Pro Teams and Amateurs in Baseball Using Pocket Radar to Monitor Health and Effort Levels

by Tyler Scaturro May 04, 2018

Pro Teams and Amateurs in Baseball Using Pocket Radar to Monitor Health and Effort Levels

Because of their compact size, discreetness and pro-level accuracy, our products are the preferred speed measurement tools of many of the top professional baseball organizations across the globe. They are usually found in the cages or on the field during BP with hitters working on improving their exit velocities, and in the bullpen area with pitchers tinkering with pitch types working on mixing speeds. Another reason they are used by pro teams and amateurs for pitching is to get a baseline of velocity for health related purposes. That is mentioned inside a recent update from's Adam Berry, discussing the rehab of Pirates pitcher, Joe Musgrove.

Here's an excerpt from the article found here: Musgrove to throw bullpen session Thursday

Pirates Director of sports medicine, Todd Tomczyk, said the Pirates have been monitoring Musgrove's flat-ground throwing sessions with a "pocket radar" to measure his effort level.

"To have a guy see what the velocity is [and] then put a number behind it, Joe is learning to condition the arm at a certain intensity, yet not put his arm health in jeopardy for recovery," Tomczyk said. "There's still some hurdles that he needs to overcome before he gets back into the mix."

Click on the image below to watch the video and read the story:

This isn't the first time we have seen the Ball Coach radar in use with the Pirates in 2018...

We have been hearing similar feedback from coaches and trainers about the benefits of training with instant numerical feedback, and why it is extremely valuable in not only helping players rehab from injury, but also identify and alert of the possibility of future injury.

Here is a story from Randy Glaze, a father of a youth pitcher who began experiencing arm fatigue and diminished velocity shared with us: "You will be pleased to know that the Ball Coach radar has been working great, as I have used it for every game my son pitches. Also, on a more serious note, because I was able to use the radar at the beginning of the season, I have been keeping records of my sons velocity. After a month of pitching I noticed his velocity falling off 8-10mph from late February, until last week. With that, I knew he had some type of arm injury/problem. We just went to the orthopedic doctor for the Texas Rangers yesterday, where they diagnosed him with bicep tendinitis. Having the Ball Coach really helped me know quickly that he had an arm issue and we were able to get him into a doctors office, where hopefully we were proactive in preventing further arm injury. Thank you guys for a wonder product."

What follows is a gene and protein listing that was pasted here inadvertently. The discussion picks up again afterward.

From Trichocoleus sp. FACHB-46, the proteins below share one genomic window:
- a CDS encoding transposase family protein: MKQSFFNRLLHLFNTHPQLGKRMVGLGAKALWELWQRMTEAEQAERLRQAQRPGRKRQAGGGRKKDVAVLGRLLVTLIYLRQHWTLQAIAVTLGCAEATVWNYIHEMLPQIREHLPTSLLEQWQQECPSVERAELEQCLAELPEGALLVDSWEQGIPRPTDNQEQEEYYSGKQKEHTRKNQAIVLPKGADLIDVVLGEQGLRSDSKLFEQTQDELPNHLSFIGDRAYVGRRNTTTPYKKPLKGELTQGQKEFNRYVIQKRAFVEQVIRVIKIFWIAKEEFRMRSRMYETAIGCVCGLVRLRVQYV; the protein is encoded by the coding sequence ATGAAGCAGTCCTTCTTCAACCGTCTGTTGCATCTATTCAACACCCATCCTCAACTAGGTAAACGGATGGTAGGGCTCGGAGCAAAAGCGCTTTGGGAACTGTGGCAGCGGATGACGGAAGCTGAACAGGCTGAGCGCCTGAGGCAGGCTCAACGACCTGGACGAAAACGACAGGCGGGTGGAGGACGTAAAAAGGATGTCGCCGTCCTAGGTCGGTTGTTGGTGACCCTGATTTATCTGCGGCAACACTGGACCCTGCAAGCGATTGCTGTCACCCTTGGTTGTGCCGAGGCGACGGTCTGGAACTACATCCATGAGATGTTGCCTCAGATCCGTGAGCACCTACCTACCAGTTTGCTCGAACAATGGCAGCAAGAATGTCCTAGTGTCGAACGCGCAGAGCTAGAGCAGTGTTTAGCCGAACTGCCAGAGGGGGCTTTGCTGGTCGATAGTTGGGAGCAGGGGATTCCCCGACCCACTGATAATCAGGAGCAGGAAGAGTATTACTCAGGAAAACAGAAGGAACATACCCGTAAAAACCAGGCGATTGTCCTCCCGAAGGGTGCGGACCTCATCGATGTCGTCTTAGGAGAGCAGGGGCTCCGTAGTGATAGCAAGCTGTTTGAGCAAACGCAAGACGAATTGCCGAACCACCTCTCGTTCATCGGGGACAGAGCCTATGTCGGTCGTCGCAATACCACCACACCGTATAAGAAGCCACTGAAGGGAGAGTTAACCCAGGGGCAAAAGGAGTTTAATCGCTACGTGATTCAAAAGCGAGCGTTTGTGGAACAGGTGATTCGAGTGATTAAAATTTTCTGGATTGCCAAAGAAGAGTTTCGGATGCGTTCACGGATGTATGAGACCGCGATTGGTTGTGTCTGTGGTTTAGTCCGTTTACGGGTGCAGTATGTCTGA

Stories like these make us very proud to create a product that helps not only with training, but also with injury rehabilitation and prevention.

Here are a few more soundbites from some of the top coaches and trainers in baseball discussing the advantages of using radar to monitor arm fatigue and health with pitchers:

Stan Conte, PT, DPT, ATC (23 years of Major League baseball experience in the management, treatment, rehabilitation and prevention of the Major and Minor League baseball players injuries):

"The small size makes it ideal for training injured pitchers, as they need to slow their pitches while they recover from shoulder and elbow injuries, and pitchers tend to throw harder when they see a full-size gun. A player knows he is being monitored. It's like taking a picture on a cell phone, it's so small, they quickly forget you're doing it."

Dr. Tom House, founder of the National Pitching Association):

"A break down in mechanics caused by fatigue is almost always the root cause of every pitching arm injury I have come across in my over 30-plus years working with pitchers. Unfortunately, many youth instructors do not realize that a young player has entered the injury risk zone until it is too late. I’ve been waiting a long time for a radar gun that is specifically designed as a training aid for young players, and Ball Coach radar is a perfect complement to our Velocity Plus pitching program as it enables our certified instructors to gradually develop a player’s arm strength and muscle memory with little risk of injury. A drop of just a couple of MPH in pitch velocity can be an indicator that a young player is at increased risk for sustaining a serious arm injury. The Ball Coach radar should be every coach’s early warning indicator for player fatigue."

Mark Prior, Los Angeles Dodgers Bullpen Coach:

"In today’s game where peak velocity is reaching new levels, the Pocket Radar allows us to work with pitchers to teach feel and touch without altering their deliveries. Controlling intensity levels in professional baseball can be a challenge for new professional pitchers. The daily maintenance of a pitcher during a 5 to 6 month period will break down the most physically fit person. The Pocket Radar allows us to monitor arm health as well as instruct players to add or subtract intensity levels based on readings. I encourage our staff to use it as a way to teach new pitches, change speeds on current pitches and control these intensity levels."

Please give is a call toll-free at 888-381-2672 from 9 AM to 5 PM Pacific Time, or e-mail us at if you have any questions or would like to share your Pocket Radar stories.

Tyler Scaturro
Tyler Scaturro

Brand Manager (2012 - current)

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